A Valuable Resource for All Who Must Clear Rights
What Does It Mean to Clear Rights?
Clearing rights means making sure that no material in your production violates the rights of any other person. Rights an unwary producer might violate include copyright, trademark, right of publicity, right of privacy and defamation.
Who Needs to Clear Rights?
All those who develop and distribute entertainment and media need to clear rights. They include authors, publishers, visual artists, musicians, tv producers, filmmakers, website owners, and software developers.
Is Rights Clearance Really Necessary?
Yes, it is. If you fail to clear rights, you risk being sued and having the release of your project delayed or prohibited. Many distributors (e.g., networks, publishing companies, record labels) will not accept your work until they are satisfied you have cleared all rights.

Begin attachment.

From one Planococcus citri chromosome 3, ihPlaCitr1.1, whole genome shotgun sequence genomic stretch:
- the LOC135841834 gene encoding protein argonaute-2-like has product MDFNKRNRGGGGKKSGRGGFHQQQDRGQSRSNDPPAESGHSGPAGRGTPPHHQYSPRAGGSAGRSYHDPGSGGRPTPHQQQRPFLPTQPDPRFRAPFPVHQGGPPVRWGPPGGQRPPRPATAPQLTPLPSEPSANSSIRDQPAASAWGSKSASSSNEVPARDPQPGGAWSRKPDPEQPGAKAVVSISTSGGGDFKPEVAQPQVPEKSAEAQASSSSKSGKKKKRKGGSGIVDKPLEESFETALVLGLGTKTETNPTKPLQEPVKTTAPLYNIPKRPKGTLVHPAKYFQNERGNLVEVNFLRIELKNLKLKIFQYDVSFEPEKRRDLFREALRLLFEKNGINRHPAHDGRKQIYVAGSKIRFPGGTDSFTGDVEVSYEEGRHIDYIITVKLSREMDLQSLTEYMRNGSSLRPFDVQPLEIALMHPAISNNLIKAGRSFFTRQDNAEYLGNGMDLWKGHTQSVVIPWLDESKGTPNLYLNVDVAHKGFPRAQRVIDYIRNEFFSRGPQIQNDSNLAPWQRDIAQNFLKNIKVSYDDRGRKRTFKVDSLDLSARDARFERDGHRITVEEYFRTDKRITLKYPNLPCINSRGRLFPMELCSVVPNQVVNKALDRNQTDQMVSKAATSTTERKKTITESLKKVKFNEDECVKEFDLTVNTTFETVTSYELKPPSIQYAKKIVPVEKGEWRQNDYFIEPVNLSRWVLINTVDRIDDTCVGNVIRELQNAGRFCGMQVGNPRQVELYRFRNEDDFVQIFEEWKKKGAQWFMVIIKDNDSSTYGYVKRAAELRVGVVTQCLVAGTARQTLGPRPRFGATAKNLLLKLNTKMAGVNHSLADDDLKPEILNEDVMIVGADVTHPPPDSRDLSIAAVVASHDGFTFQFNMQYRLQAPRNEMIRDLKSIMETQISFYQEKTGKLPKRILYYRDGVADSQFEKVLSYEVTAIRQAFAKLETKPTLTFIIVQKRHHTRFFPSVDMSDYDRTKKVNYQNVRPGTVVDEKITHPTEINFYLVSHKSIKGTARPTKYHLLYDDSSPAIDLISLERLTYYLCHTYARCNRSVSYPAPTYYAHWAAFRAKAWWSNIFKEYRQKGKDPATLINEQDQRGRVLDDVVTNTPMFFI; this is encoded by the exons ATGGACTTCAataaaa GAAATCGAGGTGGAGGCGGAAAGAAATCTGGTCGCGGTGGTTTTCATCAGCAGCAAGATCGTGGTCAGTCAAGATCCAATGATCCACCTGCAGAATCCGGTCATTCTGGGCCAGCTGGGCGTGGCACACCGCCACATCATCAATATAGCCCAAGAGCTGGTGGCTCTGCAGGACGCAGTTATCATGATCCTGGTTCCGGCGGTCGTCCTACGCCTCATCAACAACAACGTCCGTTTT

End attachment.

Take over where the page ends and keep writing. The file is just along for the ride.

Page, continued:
What Rights Must Be Cleared?
Whenever you incorporate another personís material into your production, you must obtain that personís permission or otherwise determine that the material is legally available for use. The material might be a song, a poem, an illustration, a film clip, a name, or some other item to which another owns the rights.
Proper Rights Clearance Is Not Always Obvious
And thatís where The Permission Seekerís Guide Through the Legal Jungle can assist you. This 450-page media production resource:
- explains how to recognize and avoid rights clearance problems
- provides detailed instructions for clearing rights
- offers money-saving and risk-minimizing techniques for clearing rights
- lays out copyright, trademark, privacy, defamation, and other laws relevant to clearing rights
- includes over fifty pages of resources and sample forms
About the Author
Author Joy R. Butler is an entertainment, intellectual property and business attorney who regularly assists producers with rights clearance projects.
Read Ms. Butler's full bio.